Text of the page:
Mexican quality standard published but not yet in force

Mexican quality standard published but not yet in force

The implementation of Mexico’s new NOM-027-ENER/SCFI-2018 standard on solar water heaters has been postponed. Following its publication in the Official Journal of the Federation on 28 August 2018, it was expected to take effect 120 days later. Last December, however, the government announced it would extend the deadline, pushing the date back to 1 December 2019. At that point, the regulations will grow into a legally binding national standard on the thermal output, energy saving and safety of solar water heaters and include several backup technologies, such as gas and LPG boilers. 
Photo: Modulo Solar
 
The regulations will affect residential and commercial thermosiphon systems of up to 500 litres. A lot of effort has been put into negotiating the rules since 2014, when Mexico’s National Commission for the Efficient Use of Energy, CONUEE, began working on a draft version. A major hurdle was reaching a consensus between flat plate collector manufacturers and importers of, mainly Chinese, vacuum tube collectors. “Both local manufacturers and importers have attended the meetings. National authorities have modelled the standard on international ones, such as ISO, and best practices developed in Europe and other regions,” explained Daniel García, President of Mexico’s renewable energy industry association FAMERAC. 

Originally, the 120-day gap between publication and enforcement of the new standard had been deemed necessary to set up the infrastructure that could ensure the compliance, accreditation and approval of test labs and certification bodies. It would have likewise allowed manufacturers and importers to certify their products accordingly. However, several market players, most of them importers, argued that the new technical requirements would make it difficult to provide low-income households with solar water heating. These debates go as far back as 2016, when the draft of the standard was being prepared. 

The contentious issue was the resistance to hydrostatic pressure, as defined in section 6.2.7. The table below shows the requirements listed for pressure resistance tests to ensure “all components of a hydraulic system withstand the operating pressure to be encountered during its service life.”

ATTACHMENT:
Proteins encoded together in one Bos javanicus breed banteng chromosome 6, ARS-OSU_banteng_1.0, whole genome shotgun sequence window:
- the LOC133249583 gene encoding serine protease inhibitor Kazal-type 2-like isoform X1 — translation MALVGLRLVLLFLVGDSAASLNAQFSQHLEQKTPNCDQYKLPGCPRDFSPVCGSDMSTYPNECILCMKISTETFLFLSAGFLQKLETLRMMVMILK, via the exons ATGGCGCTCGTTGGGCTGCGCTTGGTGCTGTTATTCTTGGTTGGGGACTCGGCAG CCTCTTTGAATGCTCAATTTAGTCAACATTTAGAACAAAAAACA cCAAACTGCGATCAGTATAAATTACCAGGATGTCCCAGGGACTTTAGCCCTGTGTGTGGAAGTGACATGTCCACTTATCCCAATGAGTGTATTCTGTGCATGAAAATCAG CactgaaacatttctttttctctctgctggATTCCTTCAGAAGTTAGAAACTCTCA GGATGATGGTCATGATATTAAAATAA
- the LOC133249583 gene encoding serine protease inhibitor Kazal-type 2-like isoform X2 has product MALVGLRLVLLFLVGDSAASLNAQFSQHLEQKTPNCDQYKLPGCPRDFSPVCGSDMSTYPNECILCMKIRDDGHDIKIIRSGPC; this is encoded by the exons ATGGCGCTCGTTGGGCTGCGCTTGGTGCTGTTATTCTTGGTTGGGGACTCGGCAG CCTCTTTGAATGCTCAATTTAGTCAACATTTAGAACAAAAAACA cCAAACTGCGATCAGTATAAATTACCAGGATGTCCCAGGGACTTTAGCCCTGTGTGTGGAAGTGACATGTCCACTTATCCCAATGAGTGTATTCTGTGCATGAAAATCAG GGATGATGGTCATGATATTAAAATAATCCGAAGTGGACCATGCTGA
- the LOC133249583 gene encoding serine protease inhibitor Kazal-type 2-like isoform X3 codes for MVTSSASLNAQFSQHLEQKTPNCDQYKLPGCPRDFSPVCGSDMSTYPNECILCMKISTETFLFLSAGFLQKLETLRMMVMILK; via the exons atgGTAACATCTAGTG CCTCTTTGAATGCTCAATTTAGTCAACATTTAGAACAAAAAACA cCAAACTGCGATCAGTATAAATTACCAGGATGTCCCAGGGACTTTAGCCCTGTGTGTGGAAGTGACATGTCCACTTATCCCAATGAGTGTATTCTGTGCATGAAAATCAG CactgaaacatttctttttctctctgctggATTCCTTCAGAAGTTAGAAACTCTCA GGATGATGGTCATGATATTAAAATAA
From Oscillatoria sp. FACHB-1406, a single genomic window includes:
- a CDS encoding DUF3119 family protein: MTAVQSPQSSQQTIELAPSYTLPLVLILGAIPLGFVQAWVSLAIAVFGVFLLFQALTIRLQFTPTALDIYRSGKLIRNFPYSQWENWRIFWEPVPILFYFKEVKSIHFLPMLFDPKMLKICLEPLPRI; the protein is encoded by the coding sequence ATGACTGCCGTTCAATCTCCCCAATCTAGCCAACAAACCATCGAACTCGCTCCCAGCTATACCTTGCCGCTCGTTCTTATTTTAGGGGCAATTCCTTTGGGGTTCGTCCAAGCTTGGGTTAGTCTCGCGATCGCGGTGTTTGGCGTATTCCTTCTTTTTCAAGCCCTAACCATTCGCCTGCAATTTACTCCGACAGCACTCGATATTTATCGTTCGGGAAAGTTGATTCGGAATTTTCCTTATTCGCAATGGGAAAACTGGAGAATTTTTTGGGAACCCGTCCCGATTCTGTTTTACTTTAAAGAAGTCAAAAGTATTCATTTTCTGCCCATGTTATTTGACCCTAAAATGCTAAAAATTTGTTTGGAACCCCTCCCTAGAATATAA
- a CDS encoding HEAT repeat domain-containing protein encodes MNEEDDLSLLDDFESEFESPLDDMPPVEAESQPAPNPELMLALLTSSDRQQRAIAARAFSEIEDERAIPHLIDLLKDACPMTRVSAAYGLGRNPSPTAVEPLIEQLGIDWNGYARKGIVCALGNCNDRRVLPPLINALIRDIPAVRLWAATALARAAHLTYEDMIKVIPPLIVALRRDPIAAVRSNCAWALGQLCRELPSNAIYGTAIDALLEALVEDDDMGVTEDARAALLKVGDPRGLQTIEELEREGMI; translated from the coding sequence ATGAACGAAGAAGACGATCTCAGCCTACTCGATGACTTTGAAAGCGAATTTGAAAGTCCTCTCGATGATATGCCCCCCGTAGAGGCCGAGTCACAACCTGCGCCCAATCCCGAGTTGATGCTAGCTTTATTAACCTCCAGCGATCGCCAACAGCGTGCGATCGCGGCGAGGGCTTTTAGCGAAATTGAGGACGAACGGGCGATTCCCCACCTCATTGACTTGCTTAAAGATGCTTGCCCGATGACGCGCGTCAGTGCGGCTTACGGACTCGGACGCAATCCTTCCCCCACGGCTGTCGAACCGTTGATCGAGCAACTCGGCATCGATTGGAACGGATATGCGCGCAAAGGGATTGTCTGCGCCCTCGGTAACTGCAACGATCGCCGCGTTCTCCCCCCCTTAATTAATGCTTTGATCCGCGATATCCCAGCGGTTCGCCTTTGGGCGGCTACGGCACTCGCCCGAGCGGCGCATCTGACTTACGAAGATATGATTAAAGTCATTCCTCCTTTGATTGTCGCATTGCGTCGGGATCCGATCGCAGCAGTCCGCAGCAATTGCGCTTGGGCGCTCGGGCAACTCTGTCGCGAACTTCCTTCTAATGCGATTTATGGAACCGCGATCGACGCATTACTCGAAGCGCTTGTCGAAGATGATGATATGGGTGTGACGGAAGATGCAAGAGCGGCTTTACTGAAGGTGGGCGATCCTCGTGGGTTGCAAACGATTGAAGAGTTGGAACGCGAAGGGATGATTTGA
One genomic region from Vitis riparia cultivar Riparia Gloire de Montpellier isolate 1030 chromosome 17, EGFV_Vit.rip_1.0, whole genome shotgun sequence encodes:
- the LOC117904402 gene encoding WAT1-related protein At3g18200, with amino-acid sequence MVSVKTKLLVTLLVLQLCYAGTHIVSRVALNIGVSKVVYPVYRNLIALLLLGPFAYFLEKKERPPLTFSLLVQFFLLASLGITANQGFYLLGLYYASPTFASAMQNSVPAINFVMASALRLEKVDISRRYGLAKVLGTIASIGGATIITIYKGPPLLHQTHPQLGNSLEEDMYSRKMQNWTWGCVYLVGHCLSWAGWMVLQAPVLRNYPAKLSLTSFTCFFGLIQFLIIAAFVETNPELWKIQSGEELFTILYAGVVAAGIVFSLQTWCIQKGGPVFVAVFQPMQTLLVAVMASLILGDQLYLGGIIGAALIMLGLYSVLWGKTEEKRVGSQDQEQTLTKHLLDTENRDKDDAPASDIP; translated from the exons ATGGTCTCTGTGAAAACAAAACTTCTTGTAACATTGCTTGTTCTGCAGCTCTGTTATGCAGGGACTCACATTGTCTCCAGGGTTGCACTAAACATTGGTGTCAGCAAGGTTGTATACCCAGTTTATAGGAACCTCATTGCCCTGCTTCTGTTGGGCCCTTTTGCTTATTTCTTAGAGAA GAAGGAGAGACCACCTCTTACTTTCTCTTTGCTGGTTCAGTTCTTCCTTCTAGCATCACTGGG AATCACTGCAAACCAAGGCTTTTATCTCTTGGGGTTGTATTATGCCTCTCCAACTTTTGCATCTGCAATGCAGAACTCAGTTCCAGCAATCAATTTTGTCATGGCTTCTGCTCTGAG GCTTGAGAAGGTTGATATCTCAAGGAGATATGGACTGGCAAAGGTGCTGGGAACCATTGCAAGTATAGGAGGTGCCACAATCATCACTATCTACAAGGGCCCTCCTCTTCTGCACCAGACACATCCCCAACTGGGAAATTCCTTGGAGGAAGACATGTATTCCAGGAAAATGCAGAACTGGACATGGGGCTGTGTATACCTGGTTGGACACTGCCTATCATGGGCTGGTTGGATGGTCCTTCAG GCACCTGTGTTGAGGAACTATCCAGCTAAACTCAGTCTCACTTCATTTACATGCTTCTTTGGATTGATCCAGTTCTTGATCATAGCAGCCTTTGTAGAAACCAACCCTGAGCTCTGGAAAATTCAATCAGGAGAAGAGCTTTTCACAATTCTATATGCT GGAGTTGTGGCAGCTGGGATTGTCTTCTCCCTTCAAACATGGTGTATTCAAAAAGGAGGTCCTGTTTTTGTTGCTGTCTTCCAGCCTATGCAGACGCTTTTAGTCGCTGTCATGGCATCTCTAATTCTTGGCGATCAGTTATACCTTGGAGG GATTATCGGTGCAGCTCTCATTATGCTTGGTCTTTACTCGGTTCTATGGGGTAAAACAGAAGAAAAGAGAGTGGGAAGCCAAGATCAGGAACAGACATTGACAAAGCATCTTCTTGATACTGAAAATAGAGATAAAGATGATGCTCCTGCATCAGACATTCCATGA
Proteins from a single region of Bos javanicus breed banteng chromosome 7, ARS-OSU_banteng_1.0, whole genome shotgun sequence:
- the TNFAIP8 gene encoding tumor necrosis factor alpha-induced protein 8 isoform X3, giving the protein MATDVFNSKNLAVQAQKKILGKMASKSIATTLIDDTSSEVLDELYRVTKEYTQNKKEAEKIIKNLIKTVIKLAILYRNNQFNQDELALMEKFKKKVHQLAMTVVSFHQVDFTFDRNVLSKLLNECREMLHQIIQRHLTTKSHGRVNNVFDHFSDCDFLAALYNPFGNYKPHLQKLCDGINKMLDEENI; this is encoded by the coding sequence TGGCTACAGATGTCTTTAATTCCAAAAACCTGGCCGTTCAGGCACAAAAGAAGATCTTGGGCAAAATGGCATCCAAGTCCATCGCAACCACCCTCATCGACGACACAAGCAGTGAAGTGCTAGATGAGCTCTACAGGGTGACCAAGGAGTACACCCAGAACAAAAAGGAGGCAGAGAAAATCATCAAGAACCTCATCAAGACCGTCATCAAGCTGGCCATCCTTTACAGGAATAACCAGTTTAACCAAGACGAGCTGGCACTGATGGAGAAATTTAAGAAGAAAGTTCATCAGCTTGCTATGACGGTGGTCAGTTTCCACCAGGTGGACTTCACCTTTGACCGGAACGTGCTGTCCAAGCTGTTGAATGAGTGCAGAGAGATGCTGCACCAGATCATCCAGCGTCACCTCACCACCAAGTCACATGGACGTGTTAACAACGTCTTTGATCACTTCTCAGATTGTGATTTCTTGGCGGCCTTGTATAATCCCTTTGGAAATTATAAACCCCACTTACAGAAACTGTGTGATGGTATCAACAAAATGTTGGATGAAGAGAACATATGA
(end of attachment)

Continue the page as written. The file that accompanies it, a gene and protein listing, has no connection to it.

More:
Operating pressure

Testing pressure

Purpose

294.2 kPa = 2.942 bar

(3.0 kgf / cm2)

> 441.3 kPa = 4.413 bar

(> 4.5 kgf / cm2)

Suitable for solar water heaters to be operated with

  • cold water storage tanks on roofs;
  • cold water towers of up to 30 metres in height;
  • municipal water distribution system operating at a pressure of 294.2 kPa (3 kgf / cm2) or higher.

588.4 kPa = 5.884 bar

(6.0 kgf / cm2)

> 882.6 kPa = 8.826 bar

(> 9.0 kgf / cm2)

Suitable solar water heaters to be operated with:

  • cold water storage tanks on roofs;
  • cold water towers of up to 60 metres in height;
  • municipal water distribution system operating at a pressure of 588.4 kPa (6 kgf / cm2) or higher.

Hydrostatic pressure test requirements

Source: NOM-027-ENER/SCFI-2018
 
Importers of direct vacuum tube thermosiphon systems argued that once the standard was in force, they could no longer supply their cost-effective systems to social housing projects and that the solar thermal sector would lose jobs.
 
Subsequently, on 26 December 2018, CONUEE published a notice in the government’s journal, where it confirmed that the standard would take effect on 1 December 2019. That the deadline was pushed back was said to be justified because of the “importance of expanding manufacturing capacity across the country and developing equipment and devices aimed at Mexico’s low-income population.” The one-year delay, until the end of 2019, is hoped to allow the national industry to meet rising demand for solar water heaters domestically.
 
“The standard will have a positive impact on the market because it will be mandatory. One of the big issues in Mexico is the influx of non-certified, low-quality products,” García pointed out. The benefits for the consumer are a substantial reduction in gas consumption for water heating and the certainty that the device complies with all relevant regulations on safety and quality. 
 
This text was written by Marisol Oropeza, a Mexican/German communications and marketing specialist based in Germany, who focuses on solar heat. (marisol@matters.mx).
 
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